Too bad it just makes them look pedomorphic and mordant. (See? I can use a thesaurus, too.)

Oh, my!!!

A baby weighing almost 17 pounds was born in Brazil on Tuesday.

You read correctly. Seventeen pounds. Needless to say (right?) he was born via C-section. Having carried eleven pounds of babies at one time, I can only think of one thing to say... "Day-ummm"

Getting on with the next four years

Well, the Inauguration is over. We can get on with the VRWC agenda now, right? Just checking...

Listening to the President giving his speech, a couple of things stood out to me:
  • "Some, I know, have questioned the global appeal of liberty," he said, "though this time in history, four decades defined by the swiftest advance of freedom ever seen, is an odd time for doubt." (amen! Preach on!)
  • "So it is the policy of the United States to seek and support the growth of democratic movements and institutions in every nation and culture, with the ultimate goal of ending tyranny in our world." (ending tyranny in our world- wow!)
  • "Our goal instead is to help others find their own voice, attain their own freedom, and make their own way," (which has already started)
  • "Our country has accepted obligations that are difficult to fulfill and would be dishonorable to abandon." (too bad many Liberals don't understand honor)
  • Renewed in our strength - tested, but not weary - we are ready for the greatest achievements in the history of freedom.
The greatest achievements in the history of freedom? Wow. OK... bring it on.

Critics will say that this speech lacked modesty and humility. Whatever. Now is not a time for modesty and humility. President Bush needed to put the world on notice, and he did - we're not backing down. Our way of life- freedom, honor, security, liberty- is the wave of the future. We are a young nation still, but we are the ones who got it right.

OK- time to do my Inaugural shopping...

Happy Anniversary!

Thirty-eight years ago this morning, my parents got married. Let's see... some of the highlights:
- Mom got sick at the rehearsal dinner (something about Grandma's tuna not sitting well... not sure of the details on that one)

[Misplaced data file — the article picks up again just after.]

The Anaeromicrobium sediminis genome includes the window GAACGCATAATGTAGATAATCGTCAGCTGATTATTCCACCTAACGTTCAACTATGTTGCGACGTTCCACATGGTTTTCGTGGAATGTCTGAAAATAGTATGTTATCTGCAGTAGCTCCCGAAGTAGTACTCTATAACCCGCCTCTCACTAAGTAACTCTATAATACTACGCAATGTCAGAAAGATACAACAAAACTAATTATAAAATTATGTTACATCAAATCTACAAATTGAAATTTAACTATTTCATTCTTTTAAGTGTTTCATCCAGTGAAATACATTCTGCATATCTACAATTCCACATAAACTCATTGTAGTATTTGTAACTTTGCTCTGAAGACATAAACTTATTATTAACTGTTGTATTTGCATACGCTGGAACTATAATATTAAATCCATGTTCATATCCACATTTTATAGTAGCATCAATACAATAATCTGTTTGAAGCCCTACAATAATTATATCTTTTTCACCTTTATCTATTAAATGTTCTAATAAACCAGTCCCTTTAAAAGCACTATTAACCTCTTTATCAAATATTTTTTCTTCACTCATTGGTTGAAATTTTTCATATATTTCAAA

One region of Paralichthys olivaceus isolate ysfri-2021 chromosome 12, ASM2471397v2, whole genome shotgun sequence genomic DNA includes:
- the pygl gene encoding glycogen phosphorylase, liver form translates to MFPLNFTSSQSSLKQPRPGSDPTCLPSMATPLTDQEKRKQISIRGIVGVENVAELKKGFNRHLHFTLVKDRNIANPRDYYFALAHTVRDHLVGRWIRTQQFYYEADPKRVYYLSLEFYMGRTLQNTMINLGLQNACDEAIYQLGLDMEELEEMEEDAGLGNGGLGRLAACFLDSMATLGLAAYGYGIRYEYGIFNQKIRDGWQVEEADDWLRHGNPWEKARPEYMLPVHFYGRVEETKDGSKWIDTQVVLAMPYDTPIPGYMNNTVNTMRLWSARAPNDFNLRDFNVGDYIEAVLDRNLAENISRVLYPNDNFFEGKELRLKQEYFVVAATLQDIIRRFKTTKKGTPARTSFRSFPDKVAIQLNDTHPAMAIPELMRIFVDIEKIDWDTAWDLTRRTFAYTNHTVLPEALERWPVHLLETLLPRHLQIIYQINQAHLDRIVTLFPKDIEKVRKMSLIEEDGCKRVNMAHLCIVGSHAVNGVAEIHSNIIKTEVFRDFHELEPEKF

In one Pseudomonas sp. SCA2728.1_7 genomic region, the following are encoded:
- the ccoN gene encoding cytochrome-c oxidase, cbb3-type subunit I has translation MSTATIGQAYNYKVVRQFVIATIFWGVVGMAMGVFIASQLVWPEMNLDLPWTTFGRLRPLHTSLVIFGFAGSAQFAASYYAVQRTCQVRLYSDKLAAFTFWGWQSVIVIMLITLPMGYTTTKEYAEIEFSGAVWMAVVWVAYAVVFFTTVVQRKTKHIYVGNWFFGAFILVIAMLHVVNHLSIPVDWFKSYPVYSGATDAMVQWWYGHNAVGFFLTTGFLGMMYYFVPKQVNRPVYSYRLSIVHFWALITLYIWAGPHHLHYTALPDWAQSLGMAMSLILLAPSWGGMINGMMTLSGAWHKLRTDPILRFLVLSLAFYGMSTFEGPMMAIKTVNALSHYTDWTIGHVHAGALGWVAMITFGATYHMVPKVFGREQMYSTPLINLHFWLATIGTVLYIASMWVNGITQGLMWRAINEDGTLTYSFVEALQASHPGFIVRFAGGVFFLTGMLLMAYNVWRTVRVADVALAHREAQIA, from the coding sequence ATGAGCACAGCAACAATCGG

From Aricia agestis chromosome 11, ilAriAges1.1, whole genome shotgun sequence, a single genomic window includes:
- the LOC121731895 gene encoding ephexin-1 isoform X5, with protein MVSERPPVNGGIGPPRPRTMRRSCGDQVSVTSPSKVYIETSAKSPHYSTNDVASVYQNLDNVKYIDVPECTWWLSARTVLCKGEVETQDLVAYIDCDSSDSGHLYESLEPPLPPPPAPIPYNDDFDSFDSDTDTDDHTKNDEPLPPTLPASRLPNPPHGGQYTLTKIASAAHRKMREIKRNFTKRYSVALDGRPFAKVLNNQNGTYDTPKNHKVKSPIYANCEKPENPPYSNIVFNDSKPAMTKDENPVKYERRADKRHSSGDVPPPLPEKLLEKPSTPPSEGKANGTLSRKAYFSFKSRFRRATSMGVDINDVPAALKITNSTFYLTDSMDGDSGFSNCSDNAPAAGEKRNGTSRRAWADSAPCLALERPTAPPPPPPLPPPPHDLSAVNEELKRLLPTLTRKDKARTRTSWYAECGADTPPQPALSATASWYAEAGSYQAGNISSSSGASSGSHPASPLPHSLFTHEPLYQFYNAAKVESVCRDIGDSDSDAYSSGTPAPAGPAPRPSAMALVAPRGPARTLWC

- The wedding was in the morning, followed by a breakfast for the bridal party.
- If I remember correctly, Mom then took a nap.
- A regular reception occured that evening.

In the thirty-eight years that have followed, I think they'd agree it's been an adventure.

Happy Anniversary, Mom and Dad!!!

Wednesday, January 19, 2005

A Parent's Fear

When I was little, my dad wanted to move to Mexico. Not because he had this incredible fondness for enchiladas or is fluent in Spanish, but because he was afraid of this.
Another custody battle involving a child in line for adoption took a heart-tugging turn in Atlantic Beach in northern Florida Saturday. Three-and-a-half-year-old Evan Scott was taken from the only home and parents he's ever known and given to his birth mother.
That was my dad's biggest fear when I was a baby. He was even worried about putting my birth announcement in the paper out of fear that my birth parents would find out where I was and want me back. They didn't, but he had no way of knowing that.

I cannot imagine what Evan's birth mother went through, giving up her child like that. But to rip apart a family like this... on a technicality (the birth father, who was abusing the birth mother, never signed off on the adoption)... it's just wrong...

The Scotts are appealing the decision, but... because of some weird laws in effect at the time, there may or may not be much hope. Governor Bush has said there's nothing he can do, so it's up to the courts now...

Messin' With My Head

Last night, I slept with the tv on ( I do that about half the time). When I went to sleep, I had the tv on channel 46- FoxNews. When I woke up this morning, channel 46 was CNN Headline News. (yeah, I know- ew.) I finally found FoxNews (on channel 47).

From what I can tell, our cable company is doing a rebuild in our area. Our internet access and tv service has been a bit spotty (due to work on the lines, I guess). As part of the rebuild, they're moving all the channels around (to annoy me, I'm sure).

If they had added a bunch of channels, that would have been one thing. But, as far as I can tell (by checking out the TV Guide Channel lists) they didn't add anything- they just moved everything around.

This may seem like a rhetorical question, but I'd really like to know the answer. Why? Why move everything around? Why make your customers re-program everything (tv, TiVo, etc)? Why not leave the channels alone? It's not like you re-arranged them to make them more convenient- it's not in any logical order (as far as I can tell).